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View Full Version : Halloween Time: Do you like haunted houses?


TurtleWA
09-20-2017, 06:14 PM
I've been to a few over the years. All different quality and style. Your thoughts?

IndigoErth
09-20-2017, 06:30 PM
I love Halloween and all that spooky stuff... but I'm not fond of those haunted house attractions. Love them in their existence, but not being made to go in them. If I was more comfortable with the public like that, I'd rather be on the side that's doing the haunting and decorating of it. (I used to do up our front yard for Halloween. I'd always kind of wanted to make a walk through in our back yard...)


Honestly, I'd rather do a ghost tour of a supposed hunted place.

Powder
09-20-2017, 06:30 PM
I lived in one, so, hell nah.

Optimus Primer
09-20-2017, 06:30 PM
They're awesome!

ProphetofGanja
09-20-2017, 06:32 PM
I'd rather watch a Discovery Channel show about haunted houses than go to an actual haunted house. The last time I went to one when I was a kid I realized "this is lame as hell"

I do love Halloween though, I'm just not into the jump-scare scene of haunted houses

Prowler
09-20-2017, 06:46 PM
By haunted houses do you mean thematic haunted houses you see at carnivals and amusement parks or do you mean old houses that give a creepy vibe?

TurtleWA
09-20-2017, 07:02 PM
By haunted houses do you mean thematic haunted houses you see at carnivals and amusement parks or do you mean old houses that give a creepy vibe?

I was thinking something like these. But it doesn't matter if you choose to comment on the old houses that creep you out. I'll go with the flow.

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Prowler
09-20-2017, 07:26 PM
Well the ones in amusement parks and carnivals hire actors, so I don't care about them. As for "real" ones... well ghosts don't exist, so I don't believe in haunted houses. Some houses are noisy at night, but that's not due to paranormal activity.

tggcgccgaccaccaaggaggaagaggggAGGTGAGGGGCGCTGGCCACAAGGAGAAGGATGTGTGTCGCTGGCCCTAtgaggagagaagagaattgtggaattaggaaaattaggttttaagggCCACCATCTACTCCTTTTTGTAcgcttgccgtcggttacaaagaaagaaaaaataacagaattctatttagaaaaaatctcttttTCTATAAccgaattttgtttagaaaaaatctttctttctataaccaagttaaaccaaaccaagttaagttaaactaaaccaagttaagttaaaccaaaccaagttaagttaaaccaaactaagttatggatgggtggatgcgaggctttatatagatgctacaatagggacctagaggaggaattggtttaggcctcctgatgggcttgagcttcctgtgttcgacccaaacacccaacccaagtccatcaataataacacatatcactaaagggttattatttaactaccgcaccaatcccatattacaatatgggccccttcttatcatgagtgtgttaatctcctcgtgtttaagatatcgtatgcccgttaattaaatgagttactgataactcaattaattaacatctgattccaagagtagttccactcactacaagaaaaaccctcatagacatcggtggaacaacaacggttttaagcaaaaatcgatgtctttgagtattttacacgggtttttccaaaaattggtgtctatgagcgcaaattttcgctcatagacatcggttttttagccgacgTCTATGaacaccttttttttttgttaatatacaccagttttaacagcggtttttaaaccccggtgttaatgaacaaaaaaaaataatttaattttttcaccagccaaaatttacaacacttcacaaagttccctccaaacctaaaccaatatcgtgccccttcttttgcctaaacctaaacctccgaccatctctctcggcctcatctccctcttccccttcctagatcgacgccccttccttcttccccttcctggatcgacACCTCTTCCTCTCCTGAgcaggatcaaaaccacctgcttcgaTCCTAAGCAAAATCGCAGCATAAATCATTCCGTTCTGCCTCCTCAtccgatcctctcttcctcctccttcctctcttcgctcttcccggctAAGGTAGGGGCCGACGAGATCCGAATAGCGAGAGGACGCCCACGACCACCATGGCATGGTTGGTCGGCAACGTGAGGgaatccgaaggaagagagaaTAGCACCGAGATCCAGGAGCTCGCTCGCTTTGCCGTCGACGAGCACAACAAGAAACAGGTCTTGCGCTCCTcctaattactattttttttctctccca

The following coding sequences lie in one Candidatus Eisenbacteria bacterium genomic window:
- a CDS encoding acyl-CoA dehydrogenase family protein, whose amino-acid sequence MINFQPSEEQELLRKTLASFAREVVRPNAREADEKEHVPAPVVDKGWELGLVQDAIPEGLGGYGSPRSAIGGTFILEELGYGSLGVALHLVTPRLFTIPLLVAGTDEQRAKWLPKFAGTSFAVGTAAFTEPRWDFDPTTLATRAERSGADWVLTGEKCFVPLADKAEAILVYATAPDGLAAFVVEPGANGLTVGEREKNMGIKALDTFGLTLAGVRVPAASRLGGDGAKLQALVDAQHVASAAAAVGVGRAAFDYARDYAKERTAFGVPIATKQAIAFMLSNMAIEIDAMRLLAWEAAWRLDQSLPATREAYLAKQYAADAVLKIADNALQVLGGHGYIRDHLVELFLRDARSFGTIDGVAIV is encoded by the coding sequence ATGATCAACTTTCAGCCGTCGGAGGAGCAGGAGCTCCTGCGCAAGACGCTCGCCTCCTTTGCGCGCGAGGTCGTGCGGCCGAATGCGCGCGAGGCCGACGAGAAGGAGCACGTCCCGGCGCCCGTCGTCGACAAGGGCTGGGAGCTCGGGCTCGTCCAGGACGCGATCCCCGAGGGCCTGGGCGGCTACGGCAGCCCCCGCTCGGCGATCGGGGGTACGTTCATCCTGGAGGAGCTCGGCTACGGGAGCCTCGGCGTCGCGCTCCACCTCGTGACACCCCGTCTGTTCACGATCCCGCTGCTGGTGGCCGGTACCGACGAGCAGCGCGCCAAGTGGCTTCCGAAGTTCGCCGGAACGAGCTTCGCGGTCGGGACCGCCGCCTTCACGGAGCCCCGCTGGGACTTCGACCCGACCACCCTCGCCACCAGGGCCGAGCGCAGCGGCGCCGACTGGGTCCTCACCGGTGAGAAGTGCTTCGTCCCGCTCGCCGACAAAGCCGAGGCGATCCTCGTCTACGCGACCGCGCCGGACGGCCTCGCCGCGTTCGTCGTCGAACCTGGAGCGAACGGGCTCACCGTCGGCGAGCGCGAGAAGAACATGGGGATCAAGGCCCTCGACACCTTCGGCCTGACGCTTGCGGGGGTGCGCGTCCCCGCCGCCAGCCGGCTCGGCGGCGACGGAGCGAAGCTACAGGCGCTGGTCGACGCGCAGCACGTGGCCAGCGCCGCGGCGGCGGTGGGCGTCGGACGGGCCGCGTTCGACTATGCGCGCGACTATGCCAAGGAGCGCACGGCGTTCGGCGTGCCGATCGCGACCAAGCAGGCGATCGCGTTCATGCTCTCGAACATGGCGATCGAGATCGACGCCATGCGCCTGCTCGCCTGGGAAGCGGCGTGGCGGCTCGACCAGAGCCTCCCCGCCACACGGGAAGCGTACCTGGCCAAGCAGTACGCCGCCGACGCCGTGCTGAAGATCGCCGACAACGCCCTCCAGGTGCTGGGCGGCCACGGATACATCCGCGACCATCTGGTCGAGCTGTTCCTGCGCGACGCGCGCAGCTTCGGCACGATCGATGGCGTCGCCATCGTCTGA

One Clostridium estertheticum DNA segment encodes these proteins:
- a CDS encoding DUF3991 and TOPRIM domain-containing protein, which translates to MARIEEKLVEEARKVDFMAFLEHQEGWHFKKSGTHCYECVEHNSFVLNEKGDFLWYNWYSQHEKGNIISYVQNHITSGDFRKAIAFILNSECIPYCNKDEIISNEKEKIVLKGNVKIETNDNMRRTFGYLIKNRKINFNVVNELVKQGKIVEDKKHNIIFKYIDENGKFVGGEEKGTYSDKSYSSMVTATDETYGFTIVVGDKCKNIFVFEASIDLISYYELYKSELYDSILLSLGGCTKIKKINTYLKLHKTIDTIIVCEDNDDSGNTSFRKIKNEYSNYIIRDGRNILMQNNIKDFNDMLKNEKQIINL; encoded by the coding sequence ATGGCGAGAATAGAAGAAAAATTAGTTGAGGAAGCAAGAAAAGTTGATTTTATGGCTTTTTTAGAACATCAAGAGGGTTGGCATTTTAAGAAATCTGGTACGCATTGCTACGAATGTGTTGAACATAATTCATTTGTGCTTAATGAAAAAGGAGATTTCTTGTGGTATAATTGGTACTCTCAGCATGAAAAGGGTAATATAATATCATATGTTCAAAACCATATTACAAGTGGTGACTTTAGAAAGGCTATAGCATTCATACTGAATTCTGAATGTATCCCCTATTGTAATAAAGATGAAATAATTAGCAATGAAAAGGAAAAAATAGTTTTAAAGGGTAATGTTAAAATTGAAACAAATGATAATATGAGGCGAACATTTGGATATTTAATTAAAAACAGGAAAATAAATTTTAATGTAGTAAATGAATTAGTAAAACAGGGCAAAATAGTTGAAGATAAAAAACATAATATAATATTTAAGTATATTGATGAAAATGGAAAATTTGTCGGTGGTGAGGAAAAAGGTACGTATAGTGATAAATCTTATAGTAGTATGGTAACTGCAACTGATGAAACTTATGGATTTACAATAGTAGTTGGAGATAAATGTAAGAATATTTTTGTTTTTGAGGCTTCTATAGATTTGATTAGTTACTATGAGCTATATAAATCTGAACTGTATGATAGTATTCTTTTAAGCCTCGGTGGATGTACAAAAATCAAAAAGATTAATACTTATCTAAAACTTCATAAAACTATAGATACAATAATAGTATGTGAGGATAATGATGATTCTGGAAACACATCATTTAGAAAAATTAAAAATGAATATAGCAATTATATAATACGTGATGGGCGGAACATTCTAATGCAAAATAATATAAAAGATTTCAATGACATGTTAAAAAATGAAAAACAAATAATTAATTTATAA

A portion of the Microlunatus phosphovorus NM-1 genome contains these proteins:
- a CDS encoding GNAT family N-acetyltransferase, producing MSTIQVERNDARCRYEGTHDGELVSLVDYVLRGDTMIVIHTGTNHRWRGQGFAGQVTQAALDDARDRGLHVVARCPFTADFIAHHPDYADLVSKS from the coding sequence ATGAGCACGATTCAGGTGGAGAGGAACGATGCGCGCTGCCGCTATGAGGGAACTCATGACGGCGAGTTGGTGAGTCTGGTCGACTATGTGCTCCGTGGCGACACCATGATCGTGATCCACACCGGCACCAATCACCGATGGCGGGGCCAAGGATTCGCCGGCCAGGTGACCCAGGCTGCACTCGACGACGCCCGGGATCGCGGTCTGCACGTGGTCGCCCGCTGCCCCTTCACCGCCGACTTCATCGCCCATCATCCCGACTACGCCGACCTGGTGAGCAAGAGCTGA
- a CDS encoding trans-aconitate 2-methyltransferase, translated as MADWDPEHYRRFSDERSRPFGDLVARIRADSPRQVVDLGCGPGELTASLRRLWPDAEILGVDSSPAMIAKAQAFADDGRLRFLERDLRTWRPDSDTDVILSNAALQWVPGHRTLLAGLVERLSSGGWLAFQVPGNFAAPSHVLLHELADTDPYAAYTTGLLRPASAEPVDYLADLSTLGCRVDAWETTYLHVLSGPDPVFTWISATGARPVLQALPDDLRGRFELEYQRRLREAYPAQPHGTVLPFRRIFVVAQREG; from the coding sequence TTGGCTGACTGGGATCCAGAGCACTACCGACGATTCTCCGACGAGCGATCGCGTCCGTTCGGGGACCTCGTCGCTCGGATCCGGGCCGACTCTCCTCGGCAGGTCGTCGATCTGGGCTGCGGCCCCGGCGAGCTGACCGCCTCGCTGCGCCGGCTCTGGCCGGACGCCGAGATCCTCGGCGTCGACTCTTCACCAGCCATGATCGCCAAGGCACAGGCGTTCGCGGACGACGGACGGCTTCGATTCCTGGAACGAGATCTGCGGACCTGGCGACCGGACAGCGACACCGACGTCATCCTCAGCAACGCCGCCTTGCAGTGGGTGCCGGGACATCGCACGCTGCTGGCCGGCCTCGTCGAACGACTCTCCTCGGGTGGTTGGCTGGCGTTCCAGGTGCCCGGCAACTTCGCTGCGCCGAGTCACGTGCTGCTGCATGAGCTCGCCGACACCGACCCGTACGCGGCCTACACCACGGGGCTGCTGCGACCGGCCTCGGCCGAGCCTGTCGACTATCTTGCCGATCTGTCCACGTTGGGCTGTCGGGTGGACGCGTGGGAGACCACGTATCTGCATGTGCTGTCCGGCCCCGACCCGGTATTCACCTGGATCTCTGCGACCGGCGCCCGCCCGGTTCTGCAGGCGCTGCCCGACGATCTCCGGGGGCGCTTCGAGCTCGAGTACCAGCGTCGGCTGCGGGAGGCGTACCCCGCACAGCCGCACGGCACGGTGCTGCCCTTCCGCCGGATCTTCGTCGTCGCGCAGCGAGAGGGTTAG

IndigoErth
09-20-2017, 07:29 PM
Now... Disney's Hunted Mansion is not quite the same as the typical Halloween attractions, I love the Disney ride. It's more fun than anything.


I haven't been to too many of those haunted house things, maybe just three or so? But the best known one I've been to is the attraction they do at Eastern State Penitentiary in PA.

https://i.pinimg.com/736x/49/61/db/4961db19c56113f1f7ab93055fc0ac54--travel-ideas-pennsylvania.jpg

Now that place IS supposed to be legit haunted - or so they say - so that's kind of doing both at once, I guess? :trazz: Though I'd still rather do a ghost tour than the Halloween thing again. Plus, it would get a better/real look around.



Someday I want to do the tour at our Fort Delaware. Having gone with a friend to the meet and greet Jason and Grant from Syfy's Ghost Hunters did prior to it, and then we ended up seeing them and the rest of their bunch leave on the little ferry boat to go over there afterwards... I was rather envious that I couldn't go too. lol (Although having quietly stuck around we ended up meeting Josh Gates too, since he was hosing the live Halloween show they were doing there and was the last to get his butt off the bus and to the ferry.)

MsMarvelDuckie
09-20-2017, 08:19 PM
I've been to a few over the years. All different quality and style. Your thoughts?


I have been to several of the themed "haunted houses" over the years, including a famous one called Verdun Manor in the town of Forney. (Incidentally it is owned by Disney.) Verdun is very big and elaborate with some really cool special effects. I have also been in several REAL haunted locations as well. One is a sort of visceral pleasure at being scared; the other can (and sometimes does) involve real danger. I've been legitimately attacked by SOMETHING in a location that was known to be haunted. I've also seen and heard things that simply can't be explained.


Well the ones in amusement parks and carnivals hire actors, so I don't care about them. As for "real" ones... well ghosts don't exist, so I don't believe in haunted houses. Some houses are noisy at night, but that's not due to paranormal activity.


The themed ones in carnivals and such can be a lot of fun- on either end of the equation. I volunteered to work one that was for a local charity one year(as a fortunetelling witch) and had fun scaring the patrons. They seemed to enjoy it too, and a few even squealed or backed away.